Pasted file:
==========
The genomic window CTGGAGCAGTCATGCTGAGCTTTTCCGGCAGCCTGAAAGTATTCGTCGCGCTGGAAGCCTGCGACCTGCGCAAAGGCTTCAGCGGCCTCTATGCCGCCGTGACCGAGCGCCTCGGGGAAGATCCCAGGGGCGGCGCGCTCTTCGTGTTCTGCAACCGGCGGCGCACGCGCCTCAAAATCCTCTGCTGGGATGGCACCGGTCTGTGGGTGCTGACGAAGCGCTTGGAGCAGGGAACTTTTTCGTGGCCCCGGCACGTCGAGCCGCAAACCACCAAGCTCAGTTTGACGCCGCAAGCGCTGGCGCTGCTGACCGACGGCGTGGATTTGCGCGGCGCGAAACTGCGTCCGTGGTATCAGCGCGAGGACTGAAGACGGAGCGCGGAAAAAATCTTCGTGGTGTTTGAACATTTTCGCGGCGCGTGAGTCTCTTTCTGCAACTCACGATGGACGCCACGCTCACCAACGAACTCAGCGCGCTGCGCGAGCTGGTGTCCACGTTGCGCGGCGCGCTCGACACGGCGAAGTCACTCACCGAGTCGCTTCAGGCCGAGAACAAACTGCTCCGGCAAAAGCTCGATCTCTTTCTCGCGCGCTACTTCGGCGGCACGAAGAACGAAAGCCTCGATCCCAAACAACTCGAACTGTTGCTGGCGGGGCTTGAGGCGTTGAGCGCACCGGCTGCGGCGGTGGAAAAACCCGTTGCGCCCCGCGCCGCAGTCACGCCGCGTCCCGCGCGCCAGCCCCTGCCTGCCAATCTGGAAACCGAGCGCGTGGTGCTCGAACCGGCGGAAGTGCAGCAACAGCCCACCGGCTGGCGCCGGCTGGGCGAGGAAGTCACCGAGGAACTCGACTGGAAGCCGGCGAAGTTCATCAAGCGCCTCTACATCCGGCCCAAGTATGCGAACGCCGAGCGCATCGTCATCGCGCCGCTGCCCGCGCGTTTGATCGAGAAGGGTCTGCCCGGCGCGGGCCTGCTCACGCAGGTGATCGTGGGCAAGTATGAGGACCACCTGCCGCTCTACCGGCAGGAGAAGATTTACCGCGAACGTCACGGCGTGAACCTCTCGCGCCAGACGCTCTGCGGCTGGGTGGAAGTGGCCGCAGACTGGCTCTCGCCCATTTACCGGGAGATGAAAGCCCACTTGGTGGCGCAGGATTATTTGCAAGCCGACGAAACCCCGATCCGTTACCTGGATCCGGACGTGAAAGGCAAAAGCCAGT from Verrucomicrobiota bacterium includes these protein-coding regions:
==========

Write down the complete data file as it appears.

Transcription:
The genomic window CTGGAGCAGTCATGCTGAGCTTTTCCGGCAGCCTGAAAGTATTCGTCGCGCTGGAAGCCTGCGACCTGCGCAAAGGCTTCAGCGGCCTCTATGCCGCCGTGACCGAGCGCCTCGGGGAAGATCCCAGGGGCGGCGCGCTCTTCGTGTTCTGCAACCGGCGGCGCACGCGCCTCAAAATCCTCTGCTGGGATGGCACCGGTCTGTGGGTGCTGACGAAGCGCTTGGAGCAGGGAACTTTTTCGTGGCCCCGGCACGTCGAGCCGCAAACCACCAAGCTCAGTTTGACGCCGCAAGCGCTGGCGCTGCTGACCGACGGCGTGGATTTGCGCGGCGCGAAACTGCGTCCGTGGTATCAGCGCGAGGACTGAAGACGGAGCGCGGAAAAAATCTTCGTGGTGTTTGAACATTTTCGCGGCGCGTGAGTCTCTTTCTGCAACTCACGATGGACGCCACGCTCACCAACGAACTCAGCGCGCTGCGCGAGCTGGTGTCCACGTTGCGCGGCGCGCTCGACACGGCGAAGTCACTCACCGAGTCGCTTCAGGCCGAGAACAAACTGCTCCGGCAAAAGCTCGATCTCTTTCTCGCGCGCTACTTCGGCGGCACGAAGAACGAAAGCCTCGATCCCAAACAACTCGAACTGTTGCTGGCGGGGCTTGAGGCGTTGAGCGCACCGGCTGCGGCGGTGGAAAAACCCGTTGCGCCCCGCGCCGCAGTCACGCCGCGTCCCGCGCGCCAGCCCCTGCCTGCCAATCTGGAAACCGAGCGCGTGGTGCTCGAACCGGCGGAAGTGCAGCAACAGCCCACCGGCTGGCGCCGGCTGGGCGAGGAAGTCACCGAGGAACTCGACTGGAAGCCGGCGAAGTTCATCAAGCGCCTCTACATCCGGCCCAAGTATGCGAACGCCGAGCGCATCGTCATCGCGCCGCTGCCCGCGCGTTTGATCGAGAAGGGTCTGCCCGGCGCGGGCCTGCTCACGCAGGTGATCGTGGGCAAGTATGAGGACCACCTGCCGCTCTACCGGCAGGAGAAGATTTACCGCGAACGTCACGGCGTGAACCTCTCGCGCCAGACGCTCTGCGGCTGGGTGGAAGTGGCCGCAGACTGGCTCTCGCCCATTTACCGGGAGATGAAAGCCCACTTGGTGGCGCAGGATTATTTGCAAGCCGACGAAACCCCGATCCGTTACCTGGATCCGGACGTGAAAGGCAAAAGCCAGT from Verrucomicrobiota bacterium includes these protein-coding regions: